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Kiosks of San Lucas neighborhood
In collaboration with Ana Álvarez and in cooperation with the neighbors of San Lucas, Ciudad de México.

We proposed to transform these security and community participation modules of San Lucas into kiosks for the neighborhood with “walking books”. These walking books were people from the neighborhood and from some other districts of town, ready to share stories and knowledge, and open to be consulted by other neighbors and citizens as well.

We developed three workshops and a public presentation.

This temporal usage of modules was a recreational and collective experiment that offered a proper place for the meeting of the inhabitants and people in transit. An exercise of awareness on otherness, and a chance of creating other relation and con dence dynamics between people who share a common good, being the neighborhood or the town itself. In accordance with the oral tradition, these walking kiosks of books and reviews shared stories with public and created links with them during a weekend. Every day, walking books sparked off several conversations which underlined the unique character of these communications, that involved privacy and physical presence.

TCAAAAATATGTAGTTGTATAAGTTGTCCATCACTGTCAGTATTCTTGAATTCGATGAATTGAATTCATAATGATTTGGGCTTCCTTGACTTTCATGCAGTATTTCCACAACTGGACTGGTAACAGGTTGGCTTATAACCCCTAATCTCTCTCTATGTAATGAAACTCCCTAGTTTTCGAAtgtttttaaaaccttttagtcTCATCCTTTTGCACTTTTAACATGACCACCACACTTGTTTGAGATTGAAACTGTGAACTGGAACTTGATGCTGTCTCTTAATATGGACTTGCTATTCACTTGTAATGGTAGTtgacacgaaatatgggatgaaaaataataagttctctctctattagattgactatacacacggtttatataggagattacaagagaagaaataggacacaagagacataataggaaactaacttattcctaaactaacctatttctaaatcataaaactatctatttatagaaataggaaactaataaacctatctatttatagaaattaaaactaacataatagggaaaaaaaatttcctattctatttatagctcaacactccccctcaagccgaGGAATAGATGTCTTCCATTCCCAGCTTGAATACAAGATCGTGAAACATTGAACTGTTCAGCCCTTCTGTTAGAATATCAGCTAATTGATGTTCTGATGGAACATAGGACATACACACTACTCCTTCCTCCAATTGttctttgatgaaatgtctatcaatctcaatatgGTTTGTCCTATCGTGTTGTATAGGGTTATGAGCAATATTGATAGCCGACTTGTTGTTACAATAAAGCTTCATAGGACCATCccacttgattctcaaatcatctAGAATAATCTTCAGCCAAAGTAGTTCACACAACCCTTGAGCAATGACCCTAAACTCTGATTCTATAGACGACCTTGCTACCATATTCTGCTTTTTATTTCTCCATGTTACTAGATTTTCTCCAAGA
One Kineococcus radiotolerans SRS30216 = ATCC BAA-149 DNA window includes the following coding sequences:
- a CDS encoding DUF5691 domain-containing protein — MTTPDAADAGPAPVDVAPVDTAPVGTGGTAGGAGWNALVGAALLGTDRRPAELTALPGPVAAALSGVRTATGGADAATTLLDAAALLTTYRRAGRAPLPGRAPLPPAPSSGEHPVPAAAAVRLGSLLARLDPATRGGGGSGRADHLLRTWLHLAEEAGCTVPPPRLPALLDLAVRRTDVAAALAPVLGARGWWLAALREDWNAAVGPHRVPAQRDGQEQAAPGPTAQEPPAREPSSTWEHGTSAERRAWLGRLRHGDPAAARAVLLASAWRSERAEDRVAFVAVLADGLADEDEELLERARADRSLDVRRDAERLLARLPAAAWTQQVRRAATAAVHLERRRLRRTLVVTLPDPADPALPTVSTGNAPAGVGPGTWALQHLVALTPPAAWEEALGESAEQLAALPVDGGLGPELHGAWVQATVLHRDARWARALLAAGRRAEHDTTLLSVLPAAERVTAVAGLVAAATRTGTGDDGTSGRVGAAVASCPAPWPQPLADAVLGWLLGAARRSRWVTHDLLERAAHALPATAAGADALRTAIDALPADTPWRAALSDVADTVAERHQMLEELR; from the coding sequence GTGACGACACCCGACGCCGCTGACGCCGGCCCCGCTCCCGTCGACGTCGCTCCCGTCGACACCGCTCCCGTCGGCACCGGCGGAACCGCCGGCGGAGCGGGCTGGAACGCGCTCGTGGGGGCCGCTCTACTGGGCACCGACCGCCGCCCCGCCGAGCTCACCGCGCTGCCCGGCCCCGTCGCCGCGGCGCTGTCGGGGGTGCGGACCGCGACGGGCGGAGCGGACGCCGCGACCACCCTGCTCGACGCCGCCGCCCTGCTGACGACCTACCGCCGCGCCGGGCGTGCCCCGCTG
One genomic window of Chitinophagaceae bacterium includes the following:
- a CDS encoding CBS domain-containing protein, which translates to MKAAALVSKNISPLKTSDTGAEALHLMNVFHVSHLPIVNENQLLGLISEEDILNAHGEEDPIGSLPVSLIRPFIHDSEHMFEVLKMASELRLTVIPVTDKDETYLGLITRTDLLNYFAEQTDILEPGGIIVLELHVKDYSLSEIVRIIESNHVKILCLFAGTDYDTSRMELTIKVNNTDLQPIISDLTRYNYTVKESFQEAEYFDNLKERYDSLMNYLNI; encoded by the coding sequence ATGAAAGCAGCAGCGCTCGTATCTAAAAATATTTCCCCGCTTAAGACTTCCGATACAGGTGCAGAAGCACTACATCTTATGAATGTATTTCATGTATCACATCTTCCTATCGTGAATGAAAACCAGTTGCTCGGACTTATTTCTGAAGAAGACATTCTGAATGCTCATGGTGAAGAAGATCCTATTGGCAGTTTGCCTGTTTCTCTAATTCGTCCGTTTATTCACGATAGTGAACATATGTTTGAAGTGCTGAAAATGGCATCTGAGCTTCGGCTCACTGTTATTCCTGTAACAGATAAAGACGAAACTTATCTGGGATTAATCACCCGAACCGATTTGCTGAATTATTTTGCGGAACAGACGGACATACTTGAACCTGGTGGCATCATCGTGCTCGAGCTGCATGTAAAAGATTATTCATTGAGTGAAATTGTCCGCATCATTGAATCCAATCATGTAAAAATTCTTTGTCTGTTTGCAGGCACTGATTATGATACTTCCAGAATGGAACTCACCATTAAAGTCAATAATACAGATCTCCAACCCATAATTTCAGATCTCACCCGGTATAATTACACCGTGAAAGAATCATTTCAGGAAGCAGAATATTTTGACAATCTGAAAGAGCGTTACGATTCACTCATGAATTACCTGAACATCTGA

The three workshops: 
This project invites participation in the creation of an experimental kiosk to transform the streets into meeting places, highlighting connections with various living beings in the city. There was a workshop on alternative narratives and categories, followed by an open laboratory on Saturdays for collaborative construction and experimentation. Additionally, there was a workshop focused on the networks of dependence that sustain life from a feminist perspective, exploring the importance of care and interdependencies. Another workshop addresed the idea of the common good from the local to the metropolitan level, seeking to understand the needs of various sectors and build inclusive community proposals for the city’s public space.

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The scope of my work is very broad because it is in permanent dialogue with the changing social rhythms, time perceptions and political landscapes.